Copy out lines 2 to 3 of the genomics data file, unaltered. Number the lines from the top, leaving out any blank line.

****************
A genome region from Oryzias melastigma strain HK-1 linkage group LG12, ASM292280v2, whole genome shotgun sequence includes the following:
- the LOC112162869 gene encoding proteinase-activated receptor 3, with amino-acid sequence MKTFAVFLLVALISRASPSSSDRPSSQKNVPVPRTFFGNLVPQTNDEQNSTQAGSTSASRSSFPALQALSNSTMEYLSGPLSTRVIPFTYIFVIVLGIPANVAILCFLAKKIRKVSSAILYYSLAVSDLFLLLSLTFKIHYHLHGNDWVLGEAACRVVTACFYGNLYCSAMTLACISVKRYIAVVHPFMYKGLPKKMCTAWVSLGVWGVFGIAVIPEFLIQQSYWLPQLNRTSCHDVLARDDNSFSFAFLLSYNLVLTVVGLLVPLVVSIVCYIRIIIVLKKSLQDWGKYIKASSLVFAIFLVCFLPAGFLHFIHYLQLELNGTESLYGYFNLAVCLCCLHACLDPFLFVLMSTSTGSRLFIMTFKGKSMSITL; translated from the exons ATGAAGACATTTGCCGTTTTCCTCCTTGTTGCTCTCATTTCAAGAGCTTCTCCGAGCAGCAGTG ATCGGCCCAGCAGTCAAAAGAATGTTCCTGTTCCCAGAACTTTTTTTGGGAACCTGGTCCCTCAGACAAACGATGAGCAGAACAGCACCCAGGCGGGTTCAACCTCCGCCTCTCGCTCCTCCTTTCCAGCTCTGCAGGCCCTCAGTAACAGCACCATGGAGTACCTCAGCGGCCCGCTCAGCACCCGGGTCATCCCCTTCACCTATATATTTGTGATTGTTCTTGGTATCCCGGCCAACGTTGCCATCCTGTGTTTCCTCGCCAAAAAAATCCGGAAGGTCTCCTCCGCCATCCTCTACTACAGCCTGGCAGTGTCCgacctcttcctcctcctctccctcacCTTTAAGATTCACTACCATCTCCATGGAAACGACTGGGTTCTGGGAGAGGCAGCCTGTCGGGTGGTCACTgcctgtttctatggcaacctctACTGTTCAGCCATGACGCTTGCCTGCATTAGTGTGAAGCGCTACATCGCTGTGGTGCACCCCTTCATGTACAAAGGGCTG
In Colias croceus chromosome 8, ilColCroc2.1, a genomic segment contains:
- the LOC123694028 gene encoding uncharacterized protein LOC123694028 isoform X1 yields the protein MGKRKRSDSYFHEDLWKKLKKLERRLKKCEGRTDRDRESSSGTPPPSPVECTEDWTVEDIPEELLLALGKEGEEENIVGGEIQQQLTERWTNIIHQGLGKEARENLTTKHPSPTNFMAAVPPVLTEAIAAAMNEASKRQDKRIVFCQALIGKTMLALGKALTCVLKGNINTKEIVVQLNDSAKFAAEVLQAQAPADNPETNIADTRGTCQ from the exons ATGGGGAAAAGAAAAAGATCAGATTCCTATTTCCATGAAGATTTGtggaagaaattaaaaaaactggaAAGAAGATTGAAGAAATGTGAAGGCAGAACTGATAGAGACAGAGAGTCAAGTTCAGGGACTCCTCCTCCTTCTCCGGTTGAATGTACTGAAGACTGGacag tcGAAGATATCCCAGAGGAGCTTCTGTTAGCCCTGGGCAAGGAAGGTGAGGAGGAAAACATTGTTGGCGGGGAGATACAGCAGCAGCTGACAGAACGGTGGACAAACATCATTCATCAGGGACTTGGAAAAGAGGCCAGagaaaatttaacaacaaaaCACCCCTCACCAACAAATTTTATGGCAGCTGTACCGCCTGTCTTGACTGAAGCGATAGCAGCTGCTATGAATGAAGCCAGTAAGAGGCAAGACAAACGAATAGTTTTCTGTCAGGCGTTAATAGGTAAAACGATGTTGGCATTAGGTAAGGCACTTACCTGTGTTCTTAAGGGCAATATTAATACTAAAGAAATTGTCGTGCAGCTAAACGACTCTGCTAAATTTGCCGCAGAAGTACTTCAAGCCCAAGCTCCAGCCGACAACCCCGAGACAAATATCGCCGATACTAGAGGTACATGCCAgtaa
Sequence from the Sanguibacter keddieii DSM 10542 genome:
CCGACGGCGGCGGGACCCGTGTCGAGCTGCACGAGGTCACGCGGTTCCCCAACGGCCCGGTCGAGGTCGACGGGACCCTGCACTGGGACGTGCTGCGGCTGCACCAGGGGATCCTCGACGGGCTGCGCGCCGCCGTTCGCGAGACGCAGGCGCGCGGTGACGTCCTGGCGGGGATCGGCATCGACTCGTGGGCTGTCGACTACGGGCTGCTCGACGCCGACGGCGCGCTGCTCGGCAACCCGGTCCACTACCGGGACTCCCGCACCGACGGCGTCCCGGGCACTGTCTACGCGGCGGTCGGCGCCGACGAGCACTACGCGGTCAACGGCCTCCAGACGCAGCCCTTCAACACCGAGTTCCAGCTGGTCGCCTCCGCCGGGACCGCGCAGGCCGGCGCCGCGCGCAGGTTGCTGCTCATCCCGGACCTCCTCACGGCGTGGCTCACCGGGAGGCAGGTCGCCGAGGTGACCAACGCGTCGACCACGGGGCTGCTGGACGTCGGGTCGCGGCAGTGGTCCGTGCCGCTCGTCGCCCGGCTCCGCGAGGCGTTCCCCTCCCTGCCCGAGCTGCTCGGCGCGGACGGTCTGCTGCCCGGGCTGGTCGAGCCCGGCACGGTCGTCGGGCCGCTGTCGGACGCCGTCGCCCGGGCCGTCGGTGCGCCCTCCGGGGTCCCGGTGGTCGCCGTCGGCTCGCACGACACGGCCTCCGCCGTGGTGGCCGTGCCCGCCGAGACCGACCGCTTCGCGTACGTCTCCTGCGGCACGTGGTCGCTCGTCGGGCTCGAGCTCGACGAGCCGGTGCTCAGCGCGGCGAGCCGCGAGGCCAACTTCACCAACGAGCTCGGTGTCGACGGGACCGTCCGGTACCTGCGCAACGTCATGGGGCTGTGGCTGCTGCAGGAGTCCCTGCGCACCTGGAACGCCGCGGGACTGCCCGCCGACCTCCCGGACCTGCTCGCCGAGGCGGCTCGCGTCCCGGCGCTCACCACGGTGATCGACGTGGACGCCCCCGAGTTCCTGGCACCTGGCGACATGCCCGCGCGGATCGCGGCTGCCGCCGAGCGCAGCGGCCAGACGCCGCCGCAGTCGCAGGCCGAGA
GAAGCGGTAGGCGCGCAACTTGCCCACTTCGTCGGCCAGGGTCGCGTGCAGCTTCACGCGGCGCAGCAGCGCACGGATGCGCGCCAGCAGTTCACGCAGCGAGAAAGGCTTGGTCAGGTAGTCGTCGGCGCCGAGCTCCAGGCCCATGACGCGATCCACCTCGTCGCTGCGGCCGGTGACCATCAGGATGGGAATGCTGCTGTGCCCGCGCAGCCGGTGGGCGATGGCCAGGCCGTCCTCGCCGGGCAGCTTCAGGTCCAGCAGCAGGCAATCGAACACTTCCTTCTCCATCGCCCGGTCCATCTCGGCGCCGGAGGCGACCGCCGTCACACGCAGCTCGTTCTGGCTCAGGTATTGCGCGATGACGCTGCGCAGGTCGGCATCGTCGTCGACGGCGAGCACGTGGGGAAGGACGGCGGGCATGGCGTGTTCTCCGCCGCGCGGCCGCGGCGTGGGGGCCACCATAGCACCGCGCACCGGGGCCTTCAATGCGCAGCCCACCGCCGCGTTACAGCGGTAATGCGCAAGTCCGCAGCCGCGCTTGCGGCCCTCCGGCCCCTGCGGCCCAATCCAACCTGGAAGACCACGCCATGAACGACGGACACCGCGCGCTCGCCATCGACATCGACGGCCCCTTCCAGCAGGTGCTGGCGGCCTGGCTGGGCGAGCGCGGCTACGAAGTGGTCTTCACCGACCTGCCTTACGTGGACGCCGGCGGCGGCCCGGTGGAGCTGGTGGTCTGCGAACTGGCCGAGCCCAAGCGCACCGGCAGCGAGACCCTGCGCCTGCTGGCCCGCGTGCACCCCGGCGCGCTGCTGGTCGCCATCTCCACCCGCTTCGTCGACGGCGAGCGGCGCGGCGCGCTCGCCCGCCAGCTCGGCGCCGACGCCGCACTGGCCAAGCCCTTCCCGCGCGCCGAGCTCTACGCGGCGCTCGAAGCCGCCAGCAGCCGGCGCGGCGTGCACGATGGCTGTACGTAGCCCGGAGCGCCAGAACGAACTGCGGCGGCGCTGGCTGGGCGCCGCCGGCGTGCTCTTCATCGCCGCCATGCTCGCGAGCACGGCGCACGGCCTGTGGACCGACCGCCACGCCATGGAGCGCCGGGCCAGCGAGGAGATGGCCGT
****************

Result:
- the LOC112162869 gene encoding proteinase-activated receptor 3, with amino-acid sequence MKTFAVFLLVALISRASPSSSDRPSSQKNVPVPRTFFGNLVPQTNDEQNSTQAGSTSASRSSFPALQALSNSTMEYLSGPLSTRVIPFTYIFVIVLGIPANVAILCFLAKKIRKVSSAILYYSLAVSDLFLLLSLTFKIHYHLHGNDWVLGEAACRVVTACFYGNLYCSAMTLACISVKRYIAVVHPFMYKGLPKKMCTAWVSLGVWGVFGIAVIPEFLIQQSYWLPQLNRTSCHDVLARDDNSFSFAFLLSYNLVLTVVGLLVPLVVSIVCYIRIIIVLKKSLQDWGKYIKASSLVFAIFLVCFLPAGFLHFIHYLQLELNGTESLYGYFNLAVCLCCLHACLDPFLFVLMSTSTGSRLFIMTFKGKSMSITL; translated from the exons ATGAAGACATTTGCCGTTTTCCTCCTTGTTGCTCTCATTTCAAGAGCTTCTCCGAGCAGCAGTG ATCGGCCCAGCAGTCAAAAGAATGTTCCTGTTCCCAGAACTTTTTTTGGGAACCTGGTCCCTCAGACAAACGATGAGCAGAACAGCACCCAGGCGGGTTCAACCTCCGCCTCTCGCTCCTCCTTTCCAGCTCTGCAGGCCCTCAGTAACAGCACCATGGAGTACCTCAGCGGCCCGCTCAGCACCCGGGTCATCCCCTTCACCTATATATTTGTGATTGTTCTTGGTATCCCGGCCAACGTTGCCATCCTGTGTTTCCTCGCCAAAAAAATCCGGAAGGTCTCCTCCGCCATCCTCTACTACAGCCTGGCAGTGTCCgacctcttcctcctcctctccctcacCTTTAAGATTCACTACCATCTCCATGGAAACGACTGGGTTCTGGGAGAGGCAGCCTGTCGGGTGGTCACTgcctgtttctatggcaacctctACTGTTCAGCCATGACGCTTGCCTGCATTAGTGTGAAGCGCTACATCGCTGTGGTGCACCCCTTCATGTACAAAGGGCTG
In Colias croceus chromosome 8, ilColCroc2.1, a genomic segment contains: